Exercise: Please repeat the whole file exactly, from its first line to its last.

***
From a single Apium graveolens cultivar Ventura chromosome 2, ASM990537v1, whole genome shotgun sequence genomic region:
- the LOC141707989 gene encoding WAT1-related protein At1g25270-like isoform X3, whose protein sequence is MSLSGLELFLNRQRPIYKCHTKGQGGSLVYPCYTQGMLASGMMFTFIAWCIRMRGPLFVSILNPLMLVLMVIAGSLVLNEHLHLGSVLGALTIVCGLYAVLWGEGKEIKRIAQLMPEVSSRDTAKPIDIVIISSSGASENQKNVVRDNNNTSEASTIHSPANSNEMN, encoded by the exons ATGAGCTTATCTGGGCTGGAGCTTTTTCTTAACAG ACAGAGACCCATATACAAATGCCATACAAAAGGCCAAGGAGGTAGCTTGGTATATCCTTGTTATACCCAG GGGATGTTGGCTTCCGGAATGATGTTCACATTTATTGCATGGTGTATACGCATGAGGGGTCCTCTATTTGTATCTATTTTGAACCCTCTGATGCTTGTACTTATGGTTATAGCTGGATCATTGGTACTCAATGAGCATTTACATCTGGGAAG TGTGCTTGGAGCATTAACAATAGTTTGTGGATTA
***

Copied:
From a single Apium graveolens cultivar Ventura chromosome 2, ASM990537v1, whole genome shotgun sequence genomic region:
- the LOC141707989 gene encoding WAT1-related protein At1g25270-like isoform X3, whose protein sequence is MSLSGLELFLNRQRPIYKCHTKGQGGSLVYPCYTQGMLASGMMFTFIAWCIRMRGPLFVSILNPLMLVLMVIAGSLVLNEHLHLGSVLGALTIVCGLYAVLWGEGKEIKRIAQLMPEVSSRDTAKPIDIVIISSSGASENQKNVVRDNNNTSEASTIHSPANSNEMN, encoded by the exons ATGAGCTTATCTGGGCTGGAGCTTTTTCTTAACAG ACAGAGACCCATATACAAATGCCATACAAAAGGCCAAGGAGGTAGCTTGGTATATCCTTGTTATACCCAG GGGATGTTGGCTTCCGGAATGATGTTCACATTTATTGCATGGTGTATACGCATGAGGGGTCCTCTATTTGTATCTATTTTGAACCCTCTGATGCTTGTACTTATGGTTATAGCTGGATCATTGGTACTCAATGAGCATTTACATCTGGGAAG TGTGCTTGGAGCATTAACAATAGTTTGTGGATTA